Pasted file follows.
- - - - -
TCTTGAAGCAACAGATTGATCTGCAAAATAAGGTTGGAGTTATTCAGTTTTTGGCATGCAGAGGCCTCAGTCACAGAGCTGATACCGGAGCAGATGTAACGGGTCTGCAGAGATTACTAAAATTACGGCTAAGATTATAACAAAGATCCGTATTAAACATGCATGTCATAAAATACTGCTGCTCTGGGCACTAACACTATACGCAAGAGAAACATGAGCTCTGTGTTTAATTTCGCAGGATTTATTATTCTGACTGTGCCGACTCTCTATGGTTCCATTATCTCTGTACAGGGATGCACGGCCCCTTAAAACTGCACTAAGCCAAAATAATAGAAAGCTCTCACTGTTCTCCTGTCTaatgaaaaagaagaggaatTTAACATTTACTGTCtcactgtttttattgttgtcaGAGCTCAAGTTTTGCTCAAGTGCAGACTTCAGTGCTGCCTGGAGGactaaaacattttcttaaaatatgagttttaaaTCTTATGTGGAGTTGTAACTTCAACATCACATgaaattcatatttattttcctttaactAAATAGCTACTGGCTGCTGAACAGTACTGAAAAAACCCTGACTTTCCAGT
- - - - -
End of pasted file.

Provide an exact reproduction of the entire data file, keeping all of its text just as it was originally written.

TCTTGAAGCAACAGATTGATCTGCAAAATAAGGTTGGAGTTATTCAGTTTTTGGCATGCAGAGGCCTCAGTCACAGAGCTGATACCGGAGCAGATGTAACGGGTCTGCAGAGATTACTAAAATTACGGCTAAGATTATAACAAAGATCCGTATTAAACATGCATGTCATAAAATACTGCTGCTCTGGGCACTAACACTATACGCAAGAGAAACATGAGCTCTGTGTTTAATTTCGCAGGATTTATTATTCTGACTGTGCCGACTCTCTATGGTTCCATTATCTCTGTACAGGGATGCACGGCCCCTTAAAACTGCACTAAGCCAAAATAATAGAAAGCTCTCACTGTTCTCCTGTCTaatgaaaaagaagaggaatTTAACATTTACTGTCtcactgtttttattgttgtcaGAGCTCAAGTTTTGCTCAAGTGCAGACTTCAGTGCTGCCTGGAGGactaaaacattttcttaaaatatgagttttaaaTCTTATGTGGAGTTGTAACTTCAACATCACATgaaattcatatttattttcctttaactAAATAGCTACTGGCTGCTGAACAGTACTGAAAAAACCCTGACTTTCCAGT